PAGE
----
1. It is absolutely unreasonable to use the Masoretic text and Septuagint (LXX) to try and prove that there is a distinction between the two Lord figures of Psalm 110:1, the fact remains that the Masoretic text conveys the message from a later rabbinical interpretation. All this would prove is that the rabbinical interpretation of the Masoretic time viewed the Messiah as a human being, which Trinitarians do not reject.

2. It is furthermore climatically ironic that Van Zyl would argue that refusing to use the Masoretic text is unreasonable. He even goes as far as to claim that this would only be the case if we needed to defend a non-biblical doctrine. The only non-biblical doctrine present here would be the assertion that Christian exegetes are compelled to use the later Rabbinical Masoretic text as authoritative. I find it absolutely astonishing that Van Zyl would even make such a claim. The earlier Hebrew and Greek LXX manuscripts contain more than sufficient evidence to give us a Scriptural verdict on doctrine.

Van Zyl argues that the Trinitarian interpretation is an illogical one since we believe it could be “Adonai,” it is my conviction that whether or not “Adonai” or “Adoni” is used is irrelevant. If the Son Y’shua is called “Adoni” then it conveys the fact that he is a human being, Trinitarianism is left untouched, since it is the consistent testimony of Trinitarianism, that the Son is both truly God and truly man. It does not, however, follow that the Son being a human being makes him non-divine, but rather that the eternal Logos who himself was God, “became flesh.” (Jn. 1:1, 14).

In the words of the New Testament Scholar N.T. Wright,

“Long before anyone talked about “nature” and “substance,” “person,” and “Trinity,” the early Christians had quietly but definitely discovered that they could say what they felt obliged to say about Jesus (and the Spirit) by telling the Jewish story of God, Israel and the world, in the Jewish language of Spirit, Word, Torah, Presence/Glory Wisdom, and now Messiah/Son. It is as though they discovered Jesus within the Jewish monotheistic categories they already had. The categories seemed to have been made for him. They fitted him like a glove. And—this being of course the point within the logic of this paper and this conference—it was the human Jesus, the earthly Jesus, that they fitted. It was not some nebulous “Christ of faith” that these writers were talking about. It was the one and only Jesus himself.”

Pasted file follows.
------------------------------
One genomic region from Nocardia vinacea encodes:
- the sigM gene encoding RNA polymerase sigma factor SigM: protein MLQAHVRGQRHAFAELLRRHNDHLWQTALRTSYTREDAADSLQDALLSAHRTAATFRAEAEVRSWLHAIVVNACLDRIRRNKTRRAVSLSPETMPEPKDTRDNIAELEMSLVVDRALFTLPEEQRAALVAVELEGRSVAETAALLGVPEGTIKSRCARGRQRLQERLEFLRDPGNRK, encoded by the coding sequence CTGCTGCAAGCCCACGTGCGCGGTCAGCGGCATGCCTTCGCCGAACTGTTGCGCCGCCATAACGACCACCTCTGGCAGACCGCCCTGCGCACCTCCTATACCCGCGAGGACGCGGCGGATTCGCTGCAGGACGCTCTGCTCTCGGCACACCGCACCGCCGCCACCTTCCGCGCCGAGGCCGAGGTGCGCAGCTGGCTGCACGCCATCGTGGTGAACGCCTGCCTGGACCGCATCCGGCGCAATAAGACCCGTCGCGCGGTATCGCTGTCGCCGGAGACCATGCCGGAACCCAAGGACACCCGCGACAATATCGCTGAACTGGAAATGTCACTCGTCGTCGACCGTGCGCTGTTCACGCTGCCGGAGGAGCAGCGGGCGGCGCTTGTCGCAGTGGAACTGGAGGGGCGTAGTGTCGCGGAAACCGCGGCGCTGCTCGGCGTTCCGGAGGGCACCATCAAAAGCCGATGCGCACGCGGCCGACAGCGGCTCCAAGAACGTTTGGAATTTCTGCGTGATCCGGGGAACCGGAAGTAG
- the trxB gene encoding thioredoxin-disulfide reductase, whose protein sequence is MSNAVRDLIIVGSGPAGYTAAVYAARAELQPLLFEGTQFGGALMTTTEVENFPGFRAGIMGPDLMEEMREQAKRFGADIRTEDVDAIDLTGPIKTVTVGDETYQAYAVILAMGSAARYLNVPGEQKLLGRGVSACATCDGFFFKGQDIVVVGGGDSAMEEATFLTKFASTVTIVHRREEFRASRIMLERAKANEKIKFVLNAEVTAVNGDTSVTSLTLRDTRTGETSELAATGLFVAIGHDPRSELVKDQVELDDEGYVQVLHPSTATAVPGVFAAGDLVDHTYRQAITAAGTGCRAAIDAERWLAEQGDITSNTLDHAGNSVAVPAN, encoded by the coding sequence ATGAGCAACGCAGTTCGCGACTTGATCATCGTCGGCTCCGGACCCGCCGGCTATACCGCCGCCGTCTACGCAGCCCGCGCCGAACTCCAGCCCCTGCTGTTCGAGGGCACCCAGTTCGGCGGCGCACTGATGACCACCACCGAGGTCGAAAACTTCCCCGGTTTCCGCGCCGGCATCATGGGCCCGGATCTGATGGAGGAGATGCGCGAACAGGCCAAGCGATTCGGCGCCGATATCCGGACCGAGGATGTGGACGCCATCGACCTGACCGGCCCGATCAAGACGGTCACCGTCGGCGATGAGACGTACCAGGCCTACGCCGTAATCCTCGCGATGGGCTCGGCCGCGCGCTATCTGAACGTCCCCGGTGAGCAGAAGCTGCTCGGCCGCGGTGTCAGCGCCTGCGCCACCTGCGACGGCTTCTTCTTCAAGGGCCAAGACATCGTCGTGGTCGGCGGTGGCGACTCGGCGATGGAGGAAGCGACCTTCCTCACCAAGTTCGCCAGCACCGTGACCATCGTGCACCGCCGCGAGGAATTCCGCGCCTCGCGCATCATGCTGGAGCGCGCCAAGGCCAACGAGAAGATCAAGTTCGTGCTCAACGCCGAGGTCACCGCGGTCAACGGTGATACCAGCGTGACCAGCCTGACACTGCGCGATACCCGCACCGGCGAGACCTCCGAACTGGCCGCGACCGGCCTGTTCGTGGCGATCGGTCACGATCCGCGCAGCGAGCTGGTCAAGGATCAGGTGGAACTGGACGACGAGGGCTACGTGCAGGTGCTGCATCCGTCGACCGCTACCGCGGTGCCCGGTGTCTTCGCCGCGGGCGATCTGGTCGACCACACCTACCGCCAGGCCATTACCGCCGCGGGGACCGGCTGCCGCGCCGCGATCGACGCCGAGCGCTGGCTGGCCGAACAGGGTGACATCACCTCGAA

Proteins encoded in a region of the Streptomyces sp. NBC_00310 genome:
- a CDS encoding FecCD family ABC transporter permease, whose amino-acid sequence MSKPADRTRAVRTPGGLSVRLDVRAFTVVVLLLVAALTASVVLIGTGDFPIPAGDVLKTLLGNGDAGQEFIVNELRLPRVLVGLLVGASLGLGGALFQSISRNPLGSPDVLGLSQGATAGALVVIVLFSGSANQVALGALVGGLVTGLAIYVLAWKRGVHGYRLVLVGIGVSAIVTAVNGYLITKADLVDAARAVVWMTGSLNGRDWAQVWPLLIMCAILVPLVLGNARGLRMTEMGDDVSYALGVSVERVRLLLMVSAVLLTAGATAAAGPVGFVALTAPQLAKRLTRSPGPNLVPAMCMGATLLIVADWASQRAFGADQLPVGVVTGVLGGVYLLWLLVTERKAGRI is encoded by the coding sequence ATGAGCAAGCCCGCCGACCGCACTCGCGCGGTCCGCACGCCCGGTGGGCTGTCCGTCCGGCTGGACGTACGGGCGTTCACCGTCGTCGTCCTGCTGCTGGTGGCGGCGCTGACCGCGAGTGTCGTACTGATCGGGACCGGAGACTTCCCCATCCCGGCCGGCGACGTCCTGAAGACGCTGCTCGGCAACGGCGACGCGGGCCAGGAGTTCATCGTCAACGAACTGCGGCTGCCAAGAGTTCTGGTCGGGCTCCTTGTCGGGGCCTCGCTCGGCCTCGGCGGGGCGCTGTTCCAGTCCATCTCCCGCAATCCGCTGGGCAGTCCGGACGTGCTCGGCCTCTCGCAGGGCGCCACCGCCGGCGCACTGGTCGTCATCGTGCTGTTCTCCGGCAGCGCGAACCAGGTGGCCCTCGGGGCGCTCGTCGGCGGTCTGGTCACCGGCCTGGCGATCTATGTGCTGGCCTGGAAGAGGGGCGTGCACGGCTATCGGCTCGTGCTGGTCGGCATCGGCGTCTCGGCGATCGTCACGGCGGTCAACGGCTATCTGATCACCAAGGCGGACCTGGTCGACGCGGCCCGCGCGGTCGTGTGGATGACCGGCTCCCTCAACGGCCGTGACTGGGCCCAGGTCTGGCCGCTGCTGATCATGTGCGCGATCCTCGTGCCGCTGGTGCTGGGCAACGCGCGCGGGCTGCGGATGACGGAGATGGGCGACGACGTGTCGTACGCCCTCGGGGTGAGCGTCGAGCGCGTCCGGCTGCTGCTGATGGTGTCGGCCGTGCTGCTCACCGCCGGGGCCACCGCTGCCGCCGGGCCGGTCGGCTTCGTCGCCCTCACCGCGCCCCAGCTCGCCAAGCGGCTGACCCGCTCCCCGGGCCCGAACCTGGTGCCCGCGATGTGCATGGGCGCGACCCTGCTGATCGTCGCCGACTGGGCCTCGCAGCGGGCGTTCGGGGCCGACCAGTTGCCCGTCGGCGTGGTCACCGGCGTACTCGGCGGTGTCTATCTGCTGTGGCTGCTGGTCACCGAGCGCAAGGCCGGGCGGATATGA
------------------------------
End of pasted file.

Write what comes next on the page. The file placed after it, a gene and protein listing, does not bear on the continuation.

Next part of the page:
As N.T Wright clearly notes the human and earthly Jesus is not someone we should see as an expense to the clearly divine portrait of the biblical Jesus. Rather the divine attribution of Jesus and the human Jesus go hand in hand. Jaco, as well as other Unitarians, have embraced Y’shua Messiah’s biblical humanity whilst closing and shutting their eyes from the glorious divine figure of Jesus. Therefore to understand the Messiah as Adoni doesn’t within itself necessitate the Unitarian position of Psalm 110:1, on the contrary, after I have reviewed Jaco’s arguments, I will make the case—that it is upon this exact verse that Trinitarians find their devotional assurance in the God-Man Y’shua.

Van Zyl states quite emphatically that since Trinitarians believe that Adonai most definitely appears in Psalm 110:1, that our position leads us to an illogical one. He explains:

“Simply put, this means that the predicates in both the major and minor premises (“my Lord” translation) does not exhaust all the occurrences of this translation and would therefore not necessitate its occurrence also in Ps. 110:1 as if it did. A more non-dogmatic and accurate conclusion would be that Psalm 110:1 could have Adonai in its original rendering. But again, this should also be said with much caution as the argument for such a conclusion is not nearly as simplistic. So, their first error is a logical one.”

As to where I definitely do agree that many Trinitarians probably do hold this belief, it is not true of the entire Trinitarian majority. As I have stated quite clearly—its occurrence is irrelevant. Van Zyl’s Second Objection Noted Van Zyl’s second point is codified in the following, where he simply brushes off Psalms 16:2 and 35:23 where Yahweh is identified as “my Lord.” However, since I believe such texts are irrelevant for the overall point, I will continue to the more important finer details.

Van Zyl states in the conclusion of his second point:

“The only speakers in these psalms are Yahweh and David. In Psalm 110:1, however, David speaks about Yahweh and another Lord giving us the “my Lord” appellation addressing someone other than Yahweh.”

What is very clear from Van Zyl’s writing is His refusal to even identify the second figure as being Yahweh based on Unitarian presuppositions. However, I think Van Zyl’s positions should probably be challenged: Biblically, there are many references to two Yahweh-figures or “Deity” figures, indicative of divine plurality. In the following I’d like to provide some citations alongside interpretations of these texts, citations are taken from the World English Bible:

(Genesis 19:14) Then Yahweh rained on Sodom and on Gomorrah sulfur and fire from Yahweh out of the sky. The text states that Yahweh rains from fire and sulfur from Yahweh out of the heavens, implying two distinct figures/persons. Some have in the past argued that this is simply referring to Yahweh in two ways.
However further investigations reveal that Yahweh refers to another figure as being God pointing back to the same incident (Amos 4:11; Isaiah 13:17-19; etc.)